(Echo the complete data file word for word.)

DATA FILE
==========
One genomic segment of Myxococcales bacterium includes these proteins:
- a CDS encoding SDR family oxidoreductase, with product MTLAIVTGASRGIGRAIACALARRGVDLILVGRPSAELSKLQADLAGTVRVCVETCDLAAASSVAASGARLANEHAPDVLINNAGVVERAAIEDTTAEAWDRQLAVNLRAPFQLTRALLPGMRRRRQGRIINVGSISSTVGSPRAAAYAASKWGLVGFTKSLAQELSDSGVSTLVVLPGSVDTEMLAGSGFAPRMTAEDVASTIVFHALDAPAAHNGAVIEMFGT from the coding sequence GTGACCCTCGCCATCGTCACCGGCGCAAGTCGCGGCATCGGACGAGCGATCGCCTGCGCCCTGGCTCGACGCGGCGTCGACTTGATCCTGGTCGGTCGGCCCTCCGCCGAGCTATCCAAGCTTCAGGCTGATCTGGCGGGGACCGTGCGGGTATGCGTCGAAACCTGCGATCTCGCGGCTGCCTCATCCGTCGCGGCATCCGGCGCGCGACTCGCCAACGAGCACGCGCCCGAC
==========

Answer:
One genomic segment of Myxococcales bacterium includes these proteins:
- a CDS encoding SDR family oxidoreductase, with product MTLAIVTGASRGIGRAIACALARRGVDLILVGRPSAELSKLQADLAGTVRVCVETCDLAAASSVAASGARLANEHAPDVLINNAGVVERAAIEDTTAEAWDRQLAVNLRAPFQLTRALLPGMRRRRQGRIINVGSISSTVGSPRAAAYAASKWGLVGFTKSLAQELSDSGVSTLVVLPGSVDTEMLAGSGFAPRMTAEDVASTIVFHALDAPAAHNGAVIEMFGT from the coding sequence GTGACCCTCGCCATCGTCACCGGCGCAAGTCGCGGCATCGGACGAGCGATCGCCTGCGCCCTGGCTCGACGCGGCGTCGACTTGATCCTGGTCGGTCGGCCCTCCGCCGAGCTATCCAAGCTTCAGGCTGATCTGGCGGGGACCGTGCGGGTATGCGTCGAAACCTGCGATCTCGCGGCTGCCTCATCCGTCGCGGCATCCGGCGCGCGACTCGCCAACGAGCACGCGCCCGAC